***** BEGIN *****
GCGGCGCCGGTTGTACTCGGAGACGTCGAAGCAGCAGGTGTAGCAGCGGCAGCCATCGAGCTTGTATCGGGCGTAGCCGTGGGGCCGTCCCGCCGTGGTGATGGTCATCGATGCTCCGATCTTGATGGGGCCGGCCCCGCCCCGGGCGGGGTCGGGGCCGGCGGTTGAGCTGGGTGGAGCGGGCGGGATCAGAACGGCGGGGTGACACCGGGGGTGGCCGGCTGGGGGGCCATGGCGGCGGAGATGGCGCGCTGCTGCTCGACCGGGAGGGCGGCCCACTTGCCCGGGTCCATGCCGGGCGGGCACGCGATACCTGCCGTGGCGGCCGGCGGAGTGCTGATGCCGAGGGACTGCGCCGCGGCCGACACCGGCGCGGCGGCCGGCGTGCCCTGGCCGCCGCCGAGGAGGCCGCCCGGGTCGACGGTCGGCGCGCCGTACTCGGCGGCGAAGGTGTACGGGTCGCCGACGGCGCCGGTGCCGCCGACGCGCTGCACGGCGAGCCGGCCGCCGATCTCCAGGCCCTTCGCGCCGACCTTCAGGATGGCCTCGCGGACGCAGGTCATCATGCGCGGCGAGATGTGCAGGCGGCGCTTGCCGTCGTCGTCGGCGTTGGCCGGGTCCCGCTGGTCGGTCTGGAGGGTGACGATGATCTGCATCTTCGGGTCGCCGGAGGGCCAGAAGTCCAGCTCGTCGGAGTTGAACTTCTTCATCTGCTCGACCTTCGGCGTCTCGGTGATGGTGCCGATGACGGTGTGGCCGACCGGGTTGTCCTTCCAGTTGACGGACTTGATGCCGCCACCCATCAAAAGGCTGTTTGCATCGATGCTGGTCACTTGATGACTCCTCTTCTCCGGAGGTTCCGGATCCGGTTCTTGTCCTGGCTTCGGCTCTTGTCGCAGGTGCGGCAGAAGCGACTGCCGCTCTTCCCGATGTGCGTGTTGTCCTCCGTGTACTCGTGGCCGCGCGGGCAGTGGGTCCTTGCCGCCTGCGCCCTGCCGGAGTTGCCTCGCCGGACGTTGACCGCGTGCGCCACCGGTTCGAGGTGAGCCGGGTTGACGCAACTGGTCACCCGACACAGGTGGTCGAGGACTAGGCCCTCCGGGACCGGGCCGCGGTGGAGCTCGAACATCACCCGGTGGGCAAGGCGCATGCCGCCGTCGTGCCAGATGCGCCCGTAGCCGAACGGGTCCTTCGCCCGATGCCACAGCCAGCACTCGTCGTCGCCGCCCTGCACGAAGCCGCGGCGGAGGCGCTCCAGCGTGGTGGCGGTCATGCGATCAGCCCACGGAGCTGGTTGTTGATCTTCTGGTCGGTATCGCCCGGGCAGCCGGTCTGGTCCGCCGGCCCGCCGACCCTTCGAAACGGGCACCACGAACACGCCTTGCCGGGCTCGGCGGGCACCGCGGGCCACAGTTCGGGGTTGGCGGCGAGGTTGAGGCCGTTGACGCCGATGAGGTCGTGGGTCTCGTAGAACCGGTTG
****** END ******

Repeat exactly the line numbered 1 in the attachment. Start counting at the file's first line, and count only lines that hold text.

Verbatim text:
GCGGCGCCGGTTGTACTCGGAGACGTCGAAGCAGCAGGTGTAGCAGCGGCAGCCATCGAGCTTGTATCGGGCGTAGCCGTGGGGCCGTCCCGCCGTGGTGATGGTCATCGATGCTCCGATCTTGATGGGGCCGGCCCCGCCCCGGGCGGGGTCGGGGCCGGCGGTTGAGCTGGGTGGAGCGGGCGGGATCAGAACGGCGGGGTGACACCGGGGGTGGCCGGCTGGGGGGCCATGGCGGCGGAGATGGCGCGCTGCTGCTCGACCGGGAGGGCGGCCCACTTGCCCGGGTCCATGCCGGGCGGGCACGCGATACCTGCCGTGGCGGCCGGCGGAGTGCTGATGCCGAGGGACTGCGCCGCGGCCGACACCGGCGCGGCGGCCGGCGTGCCCTGGCCGCCGCCGAGGAGGCCGCCCGGGTCGACGGTCGGCGCGCCGTACTCGGCGGCGAAGGTGTACGGGTCGCCGACGGCGCCGGTGCCGCCGACGCGCTGCACGGCGAGCCGGCCGCCGATCTCCAGGCCCTTCGCGCCGACCTTCAGGATGGCCTCGCGGACGCAGGTCATCATGCGCGGCGAGATGTGCAGGCGGCGCTTGCCGTCGTCGTCGGCGTTGGCCGGGTCCCGCTGGTCGGTCTGGAGGGTGACGATGATCTGCATCTTCGGGTCGCCGGAGGGCCAGAAGTCCAGCTCGTCGGAGTTGAACTTCTTCATCTGCTCGACCTTCGGCGTCTCGGTGATGGTGCCGATGACGGTGTGGCCGACCGGGTTGTCCTTCCAGTTGACGGACTTGATGCCGCCACCCATCAAAAGGCTGTTTGCATCGATGCTGGTCACTTGATGACTCCTCTTCTCCGGAGGTTCCGGATCCGGTTCTTGTCCTGGCTTCGGCTCTTGTCGCAGGTGCGGCAGAAGCGACTGCCGCTCTTCCCGATGTGCGTGTTGTCCTCCGTGTACTCGTGGCCGCGCGGGCAGTGGGTCCTTGCCGCCTGCGCCCTGCCGGAGTTGCCTCGCCGGACGTTGACCGCGTGCGCCACCGGTTCGAGGTGAGCCGGGTTGACGCAACTGGTCACCCGACACAGGTGGTCGAGGACTAGGCCCTCCGGGACCGGGCCGCGGTGGAGCTCGAACATCACCCGGTGGGCAAGGCGCATGCCGCCGTCGTGCCAGATGCGCCCGTAGCCGAACGGGTCCTTCGCCCGATGCCACAGCCAGCACTCGTCGTCGCCGCCCTGCACGAAGCCGCGGCGGAGGCGCTCCAGCGTGGTGGCGGTCATGCGATCAGCCCACGGAGCTGGTTGTTGATCTTCTGGTCGGTATCGCCCGGGCAGCCGGTCTGGTCCGCCGGCCCGCCGACCCTTCGAAACGGGCACCACGAACACGCCTTGCCGGGCTCGGCGGGCACCGCGGGCCACAGTTCGGGGTTGGCGGCGAGGTTGAGGCCGTTGACGCCGATGAGGTCGTGGGTCTCGTAGAACCGGTTG